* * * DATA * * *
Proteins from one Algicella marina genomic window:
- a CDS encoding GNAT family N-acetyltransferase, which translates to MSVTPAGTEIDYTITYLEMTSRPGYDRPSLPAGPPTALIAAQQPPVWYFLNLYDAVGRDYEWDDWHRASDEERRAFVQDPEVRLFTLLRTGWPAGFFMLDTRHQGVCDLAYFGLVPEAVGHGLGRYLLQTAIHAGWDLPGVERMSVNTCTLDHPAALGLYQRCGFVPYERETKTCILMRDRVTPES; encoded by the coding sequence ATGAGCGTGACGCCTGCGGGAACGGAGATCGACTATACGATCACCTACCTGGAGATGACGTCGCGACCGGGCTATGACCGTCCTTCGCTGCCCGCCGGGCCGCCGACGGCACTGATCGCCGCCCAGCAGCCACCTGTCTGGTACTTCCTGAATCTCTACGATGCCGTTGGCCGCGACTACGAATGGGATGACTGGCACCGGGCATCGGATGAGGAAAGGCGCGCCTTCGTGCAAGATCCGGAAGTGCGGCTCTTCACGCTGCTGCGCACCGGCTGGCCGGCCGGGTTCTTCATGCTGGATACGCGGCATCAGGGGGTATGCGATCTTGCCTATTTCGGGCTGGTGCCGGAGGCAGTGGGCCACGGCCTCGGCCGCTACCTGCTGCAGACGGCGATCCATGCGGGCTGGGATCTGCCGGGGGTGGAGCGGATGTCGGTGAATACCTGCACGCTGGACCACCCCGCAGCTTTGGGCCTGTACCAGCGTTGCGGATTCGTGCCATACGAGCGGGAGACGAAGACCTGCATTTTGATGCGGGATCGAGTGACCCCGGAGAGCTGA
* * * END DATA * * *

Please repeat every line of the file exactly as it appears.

Proteins from one Algicella marina genomic window:
- a CDS encoding GNAT family N-acetyltransferase, which translates to MSVTPAGTEIDYTITYLEMTSRPGYDRPSLPAGPPTALIAAQQPPVWYFLNLYDAVGRDYEWDDWHRASDEERRAFVQDPEVRLFTLLRTGWPAGFFMLDTRHQGVCDLAYFGLVPEAVGHGLGRYLLQTAIHAGWDLPGVERMSVNTCTLDHPAALGLYQRCGFVPYERETKTCILMRDRVTPES; encoded by the coding sequence ATGAGCGTGACGCCTGCGGGAACGGAGATCGACTATACGATCACCTACCTGGAGATGACGTCGCGACCGGGCTATGACCGTCCTTCGCTGCCCGCCGGGCCGCCGACGGCACTGATCGCCGCCCAGCAGCCACCTGTCTGGTACTTCCTGAATCTCTACGATGCCGTTGGCCGCGACTACGAATGGGATGACTGGCACCGGGCATCGGATGAGGAAAGGCGCGCCTTCGTGCAAGATCCGGAAGTGCGGCTCTTCACGCTGCTGCGCACCGGCTGGCCGGCCGGGTTCTTCATGCTGGATACGCGGCATCAGGGGGTATGCGATCTTGCCTATTTCGGGCTGGTGCCGGAGGCAGTGGGCCACGGCCTCGGCCGCTACCTGCTGCAGACGGCGATCCATGCGGGCTGGGATCTGCCGGGGGTGGAGCGGATGTCGGTGAATACCTGCACGCTGGACCACCCCGCAGCTTTGGGCCTGTACCAGCGTTGCGGATTCGTGCCATACGAGCGGGAGACGAAGACCTGCATTTTGATGCGGGATCGAGTGACCCCGGAGAGCTGA